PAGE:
On January 9, 3D-Printing firm Glowforge announced the release of a new line of state-of-the-art materials designed to be used together with its celebrated 3D laser printer.
According to Bailey Nelson, a Senior Marketing Manager at the Seattle-based startup, CEO Dan Shapiro came up with the idea for the product, called Proofgrade™, which was built by the firm’s operations team and laser design experts.
Although Proofgrade™ was not crowdfunded like the Glowforge 3D laser printer, it was well-received by participants in the Glowforge Beta program. Nelson attributes its success to features such as “smart” QR codes which allow for fine-tuning of the product and hardwoods and leathers sourced from “the highest quality standards.”
(A Glowforge press release distributed via Business Wire notes that the materials are also compatible with other CO2 laser cutters and engravers.)
The new product is currently only available to Glowforge customers via Proofgrade.com, but Nelson stated in an email that it will soon be purchasable by all.
“We’ll continue to expand the range of Proofgrade material offerings,” she said, “and plan to open the store up to the public.”
Print-buying is often a difficult task for people new to business to wrap their minds around, especially smaller establishments.
They are typically unfamiliar with the jargon and conventions of the print trade, such as the capabilities of a commercial printer like the Renton Printery.
The key to understanding print-buying is to have a solid idea of what you want to buy beforehand. It should be a given that you have a PDF file to give to the printer that is properly formatted for bleeds and CMYK. But the three steps below should help you to get a better grip on what you need to know to hire a printer.
1.) Know What Kind of Printing You Want
You should know whether what you want to print is suitable for the printer you have in mind. If you’re looking to print a small batch of wedding invitations, a commercial printer like the Renton Printery is not the best choice for such a job. A better option would be a retail printer such as Staples.
On the other hand, if you want a large mailing campaign, a commercial printer like the Renton Printery does jobs like that all the time, and would be an excellent choice.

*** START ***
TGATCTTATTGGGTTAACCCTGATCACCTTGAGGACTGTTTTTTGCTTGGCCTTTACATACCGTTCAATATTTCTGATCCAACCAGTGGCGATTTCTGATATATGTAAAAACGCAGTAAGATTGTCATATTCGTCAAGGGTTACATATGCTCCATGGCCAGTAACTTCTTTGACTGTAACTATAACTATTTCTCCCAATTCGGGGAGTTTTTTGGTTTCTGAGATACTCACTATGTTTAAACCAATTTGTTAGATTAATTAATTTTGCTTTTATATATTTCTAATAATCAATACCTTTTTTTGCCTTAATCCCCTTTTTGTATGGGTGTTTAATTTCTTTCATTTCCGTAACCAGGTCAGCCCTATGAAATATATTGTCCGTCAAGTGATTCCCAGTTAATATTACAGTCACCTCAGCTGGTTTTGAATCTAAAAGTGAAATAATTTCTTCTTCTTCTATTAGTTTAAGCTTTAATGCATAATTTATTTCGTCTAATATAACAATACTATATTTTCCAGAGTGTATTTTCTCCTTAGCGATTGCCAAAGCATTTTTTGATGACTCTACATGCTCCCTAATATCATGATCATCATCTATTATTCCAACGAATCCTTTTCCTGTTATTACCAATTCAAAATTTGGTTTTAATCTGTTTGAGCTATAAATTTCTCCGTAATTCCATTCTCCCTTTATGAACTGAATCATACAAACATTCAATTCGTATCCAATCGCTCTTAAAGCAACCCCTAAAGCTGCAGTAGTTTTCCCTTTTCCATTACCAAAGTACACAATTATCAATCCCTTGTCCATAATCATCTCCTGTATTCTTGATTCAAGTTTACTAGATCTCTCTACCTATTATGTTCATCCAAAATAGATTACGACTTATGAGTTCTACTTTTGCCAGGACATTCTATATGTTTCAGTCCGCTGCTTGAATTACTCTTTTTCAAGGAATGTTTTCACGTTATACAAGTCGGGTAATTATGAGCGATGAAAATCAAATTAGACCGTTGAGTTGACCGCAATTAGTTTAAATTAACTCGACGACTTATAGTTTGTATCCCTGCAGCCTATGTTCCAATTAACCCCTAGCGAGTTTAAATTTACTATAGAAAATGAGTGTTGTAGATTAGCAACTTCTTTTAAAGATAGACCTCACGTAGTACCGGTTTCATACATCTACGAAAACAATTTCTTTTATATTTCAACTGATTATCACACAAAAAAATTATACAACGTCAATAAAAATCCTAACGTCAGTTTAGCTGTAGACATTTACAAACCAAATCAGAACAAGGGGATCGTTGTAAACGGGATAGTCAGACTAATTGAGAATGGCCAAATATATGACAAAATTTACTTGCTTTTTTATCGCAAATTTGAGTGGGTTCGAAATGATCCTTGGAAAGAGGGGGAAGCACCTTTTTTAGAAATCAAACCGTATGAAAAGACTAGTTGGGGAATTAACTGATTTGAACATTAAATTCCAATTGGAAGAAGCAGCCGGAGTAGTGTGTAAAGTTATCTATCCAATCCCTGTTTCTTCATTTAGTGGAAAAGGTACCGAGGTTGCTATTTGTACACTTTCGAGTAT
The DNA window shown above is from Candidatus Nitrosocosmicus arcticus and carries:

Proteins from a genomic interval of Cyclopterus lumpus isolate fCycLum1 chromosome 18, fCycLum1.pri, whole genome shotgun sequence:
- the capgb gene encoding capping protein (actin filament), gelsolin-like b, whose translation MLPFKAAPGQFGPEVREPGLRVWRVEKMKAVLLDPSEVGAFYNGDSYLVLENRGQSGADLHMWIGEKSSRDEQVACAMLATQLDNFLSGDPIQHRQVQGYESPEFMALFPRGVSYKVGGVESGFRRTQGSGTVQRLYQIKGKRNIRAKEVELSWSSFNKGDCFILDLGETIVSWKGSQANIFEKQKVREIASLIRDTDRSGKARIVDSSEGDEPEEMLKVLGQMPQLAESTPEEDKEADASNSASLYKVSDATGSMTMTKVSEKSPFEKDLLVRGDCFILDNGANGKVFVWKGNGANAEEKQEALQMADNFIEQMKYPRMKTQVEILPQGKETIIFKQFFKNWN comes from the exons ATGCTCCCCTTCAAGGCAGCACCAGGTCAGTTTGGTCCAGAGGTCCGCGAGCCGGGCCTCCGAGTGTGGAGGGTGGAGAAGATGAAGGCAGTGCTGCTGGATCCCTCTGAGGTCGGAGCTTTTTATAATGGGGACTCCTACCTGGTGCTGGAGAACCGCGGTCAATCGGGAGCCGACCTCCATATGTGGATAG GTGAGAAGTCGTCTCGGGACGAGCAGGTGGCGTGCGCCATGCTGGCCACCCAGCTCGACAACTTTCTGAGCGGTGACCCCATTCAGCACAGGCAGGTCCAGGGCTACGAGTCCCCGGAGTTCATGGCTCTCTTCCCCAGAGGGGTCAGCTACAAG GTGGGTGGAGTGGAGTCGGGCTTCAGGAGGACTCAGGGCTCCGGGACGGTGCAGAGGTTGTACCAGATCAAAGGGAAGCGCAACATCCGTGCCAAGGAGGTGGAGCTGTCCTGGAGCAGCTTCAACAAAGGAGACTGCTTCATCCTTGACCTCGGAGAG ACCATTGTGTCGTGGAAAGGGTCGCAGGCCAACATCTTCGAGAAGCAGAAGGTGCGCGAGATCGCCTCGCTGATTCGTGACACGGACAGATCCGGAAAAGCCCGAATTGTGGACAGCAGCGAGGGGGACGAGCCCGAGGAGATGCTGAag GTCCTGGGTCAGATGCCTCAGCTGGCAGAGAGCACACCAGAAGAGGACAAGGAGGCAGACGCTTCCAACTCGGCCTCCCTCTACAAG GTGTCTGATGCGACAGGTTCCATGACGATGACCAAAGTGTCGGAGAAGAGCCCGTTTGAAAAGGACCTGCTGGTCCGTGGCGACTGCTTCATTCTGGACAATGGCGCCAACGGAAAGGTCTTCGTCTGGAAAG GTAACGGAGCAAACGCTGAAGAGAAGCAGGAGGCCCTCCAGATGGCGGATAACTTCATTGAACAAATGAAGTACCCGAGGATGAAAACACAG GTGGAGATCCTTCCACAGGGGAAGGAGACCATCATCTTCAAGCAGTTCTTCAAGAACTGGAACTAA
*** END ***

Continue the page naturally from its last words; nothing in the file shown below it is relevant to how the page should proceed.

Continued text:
2.) Know How Much Printing You Want
Related to the above point, you should know if you want one copy or one-hundred. The size of your order will determine whether you should hire a small retail printer or a mid-sized to large commercial printer.
For example, if you just need a copy of a set of building plans printed out, your best option would again be to go to a retail printer like Staples. But if you want to print out one-thousand copies of a multipage, full-color newsletter, then a commercial printer like the Renton Printery is your best bet.
3.) Know When You Want It
As a print-buyer, you will need to know when you want your order completed. Along with how large it is and what you want, this will decidedly influence which printer you should hire.
For example, suppose you place an order Monday and need it filled by Thursday. A commercial printer like the Renton Printery will probably be able to do the job.
But if you need the order fulfilled sooner than that, then you have two options: You can pay extra to have the order rushed, or you can go to a printer which specializes in printing around the clock.
The chief problem with the second option has to do with the trifecta of Cheap, Fast, and Quality. Regarding a product, you may pick any two while excluding the last.
In this case, hiring a printer specializing in speed to do a large job will be Cheap and Fast, but not Quality.
Also, avoid placing an order prior to a three-day holiday. Huge rushes of orders occur around such times, and yours might get lost in the jumble. Wait a few days, and then order.
There are more gym memberships purchased in the month of January than in any other month, with the month of February bearing most of the corresponding attrition rate.
To the best of my knowledge, this phenomenon is distinctly American, and correlates with our culture’s tradition of New Year’s resolutions.
While you may or may not be serious about shedding a few pounds this year or eating more green vegetables, you are definitely serious about the one thing that’s still going to be there when you finish chugging that last bit of eggnog: work.
If you own a business, you are probably thinking about taxes right now. If you are a small business like the Renton Printery, this probably causes you a great deal of worry, sending you pouring over this year’s balance sheet, trying to figure out what to cut and what to keep.
It may be advisable, therefore, to make a new year’s resolution about your business. Maybe you used company credit cards too much this year. Perhaps you haven’t put as much effort into marketing as you should have.
Whatever ails the old store, you should approach a new year’s resolution for your business much more seriously than how you might resolve to buy and use a gym membership.
As with all goals, you should be able to measure your resolution’s success, or lack therefore. Also come up with a specific definition of success, and perhaps work with a partner to keep you accountable. Two heads are better than one, especially in a business venture.
My new year’s resolutions for the shop are to attend a networking event every month this year and to watch two Lynda.com instructional videos a day every weekday.
With luck, I will remember to follow my own advice and to deliberately approach this task with a sober mindset. I wish the same to all of you!
This last summer, our shop was hired to do a huge job for a certain union.
We had to fill an order of several hundred t-shirts, and we had to make it snappy.